CLAAS Recognition Ceremony student speaker overcame obstacles to reach graduation

Carol Combs with her 3 childrenBy Val Prevish for Miami University Regionals

Making the choice to start a college education is a big decision for anyone. As the single mother of three children, Carol Combs’ decision to go to college meant juggling a job, time for family, plus studying for a degree, an undertaking many would describe as daunting.

“Scary would be an accurate word,” says Combs, 38, who has been a student at the Miami University Regionals’ Hamilton campus since 2017 and is the student speaker for the CLAAS Recognition Ceremony. “I didn’t know how I would balance work, life and school.”

Although Combs felt anxious about the prospect of college four years ago, when she walks across that stage, she will do so as a confident college graduate. She was a double major, earning her Bachelor of Science in nonprofit and community studies and applied social research. She sought a college degree to change the direction of her life and help her make a better future for her children. She says her time at Miami has already achieved this goal in so many ways.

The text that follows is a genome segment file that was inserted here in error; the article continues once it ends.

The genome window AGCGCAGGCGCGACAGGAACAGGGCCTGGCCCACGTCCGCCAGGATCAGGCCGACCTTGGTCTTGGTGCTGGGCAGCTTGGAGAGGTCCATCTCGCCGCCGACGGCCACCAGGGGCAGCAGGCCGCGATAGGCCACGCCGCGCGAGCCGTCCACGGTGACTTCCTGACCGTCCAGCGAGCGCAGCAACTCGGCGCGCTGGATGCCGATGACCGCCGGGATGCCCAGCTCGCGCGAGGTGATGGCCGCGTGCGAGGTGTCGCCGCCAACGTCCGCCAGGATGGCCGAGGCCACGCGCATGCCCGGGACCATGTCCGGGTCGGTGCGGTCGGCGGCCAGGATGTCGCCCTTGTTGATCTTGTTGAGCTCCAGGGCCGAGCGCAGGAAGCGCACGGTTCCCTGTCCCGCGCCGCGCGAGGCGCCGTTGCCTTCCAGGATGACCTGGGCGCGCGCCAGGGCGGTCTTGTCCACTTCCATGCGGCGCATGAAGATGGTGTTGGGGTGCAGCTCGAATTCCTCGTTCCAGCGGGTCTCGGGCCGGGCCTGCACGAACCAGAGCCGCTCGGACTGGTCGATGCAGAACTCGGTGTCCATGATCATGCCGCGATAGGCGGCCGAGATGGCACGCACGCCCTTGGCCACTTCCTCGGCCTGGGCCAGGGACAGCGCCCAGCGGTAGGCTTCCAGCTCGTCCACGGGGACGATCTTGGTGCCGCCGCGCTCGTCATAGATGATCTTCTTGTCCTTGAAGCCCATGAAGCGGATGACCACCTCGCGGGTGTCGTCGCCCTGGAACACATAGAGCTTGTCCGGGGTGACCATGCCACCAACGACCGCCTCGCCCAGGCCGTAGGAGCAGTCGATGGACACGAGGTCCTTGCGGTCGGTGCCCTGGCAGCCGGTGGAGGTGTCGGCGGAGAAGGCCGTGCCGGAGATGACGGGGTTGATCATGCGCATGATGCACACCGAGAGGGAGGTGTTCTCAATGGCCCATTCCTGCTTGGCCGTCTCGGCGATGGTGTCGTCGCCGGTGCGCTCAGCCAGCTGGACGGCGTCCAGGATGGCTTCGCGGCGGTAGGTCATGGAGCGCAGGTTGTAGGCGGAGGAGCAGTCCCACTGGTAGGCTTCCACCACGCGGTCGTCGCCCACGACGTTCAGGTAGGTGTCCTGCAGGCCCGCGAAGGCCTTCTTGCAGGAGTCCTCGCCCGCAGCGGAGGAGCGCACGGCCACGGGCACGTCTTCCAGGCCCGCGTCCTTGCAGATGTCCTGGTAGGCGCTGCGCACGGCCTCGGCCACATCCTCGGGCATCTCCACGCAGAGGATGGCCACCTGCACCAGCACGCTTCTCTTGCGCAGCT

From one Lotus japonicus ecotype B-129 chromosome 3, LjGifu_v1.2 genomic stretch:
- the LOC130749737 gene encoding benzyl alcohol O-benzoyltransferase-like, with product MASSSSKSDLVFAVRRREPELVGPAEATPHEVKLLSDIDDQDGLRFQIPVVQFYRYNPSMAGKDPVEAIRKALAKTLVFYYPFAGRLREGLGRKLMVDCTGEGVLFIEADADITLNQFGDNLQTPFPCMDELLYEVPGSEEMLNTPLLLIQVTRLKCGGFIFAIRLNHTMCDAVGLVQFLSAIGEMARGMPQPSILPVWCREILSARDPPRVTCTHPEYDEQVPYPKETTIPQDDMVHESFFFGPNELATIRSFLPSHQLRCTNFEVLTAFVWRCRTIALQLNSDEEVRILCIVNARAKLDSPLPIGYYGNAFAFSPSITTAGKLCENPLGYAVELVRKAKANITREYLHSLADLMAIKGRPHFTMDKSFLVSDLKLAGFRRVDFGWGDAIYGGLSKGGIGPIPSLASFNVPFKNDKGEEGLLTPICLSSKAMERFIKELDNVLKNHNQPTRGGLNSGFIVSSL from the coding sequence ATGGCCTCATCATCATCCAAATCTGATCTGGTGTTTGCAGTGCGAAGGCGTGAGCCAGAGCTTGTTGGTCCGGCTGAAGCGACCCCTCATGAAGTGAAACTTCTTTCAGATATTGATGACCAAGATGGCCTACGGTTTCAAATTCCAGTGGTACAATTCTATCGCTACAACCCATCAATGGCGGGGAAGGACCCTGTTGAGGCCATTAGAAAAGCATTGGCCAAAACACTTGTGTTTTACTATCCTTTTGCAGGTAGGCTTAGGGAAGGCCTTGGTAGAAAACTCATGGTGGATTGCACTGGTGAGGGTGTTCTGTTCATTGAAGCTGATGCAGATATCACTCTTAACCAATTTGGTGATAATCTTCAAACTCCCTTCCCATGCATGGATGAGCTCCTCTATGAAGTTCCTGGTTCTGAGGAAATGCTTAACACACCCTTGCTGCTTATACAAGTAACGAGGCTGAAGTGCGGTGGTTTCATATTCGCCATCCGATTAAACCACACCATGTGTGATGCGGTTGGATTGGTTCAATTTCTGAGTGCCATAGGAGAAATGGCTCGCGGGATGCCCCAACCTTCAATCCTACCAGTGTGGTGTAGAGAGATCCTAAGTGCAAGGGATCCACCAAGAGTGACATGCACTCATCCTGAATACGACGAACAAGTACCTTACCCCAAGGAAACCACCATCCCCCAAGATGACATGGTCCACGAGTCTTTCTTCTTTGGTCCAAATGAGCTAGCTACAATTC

Like many single mothers, Combs had a lot on her plate before she decided to go back to school. Also like most moms, her children were the center of her life. Her situation was exceptional, however, because her 13-year-old son Grayson has a developmental disability that causes significant delays and health struggles. He is also the reason she chose her course of study. “My career is very much driven by my life as the parent of a child with a disability,” she says.

She has worked for four years at Starfire, a nonprofit dedicated to helping improve community connections for people with disabilities. It was a job she loved immediately, but she knew in order to achieve her goals with the organization, a college degree would be an essential asset. What she didn’t foresee when she began her Miami education was how it would impact her family immediately, making them as much a part of the experience as she was.

“When I started, I thought I’d just put my head down and do the work, and not get distracted by the people around me. But now, I’m walking away with so many friends and connections. My kids even know everyone. Miami is now a part of my family. It is my community.”

Looking back, she remembers talking to her counselor in her first few weeks, wondering if professors would understand when she had a family emergency, or if she couldn’t get to class because of a sick child. She says now those same professors she worried about are good friends and strong allies.

“I have so many emotions now, but mainly I feel excitement,” she said. “I did it. We’ve been in this as a family, and when my kids look back at this time in my life and theirs, I hope they see that anything is possible.”

CLAAS Divisional Ceremony will be in-person on May 14 at 7 p.m.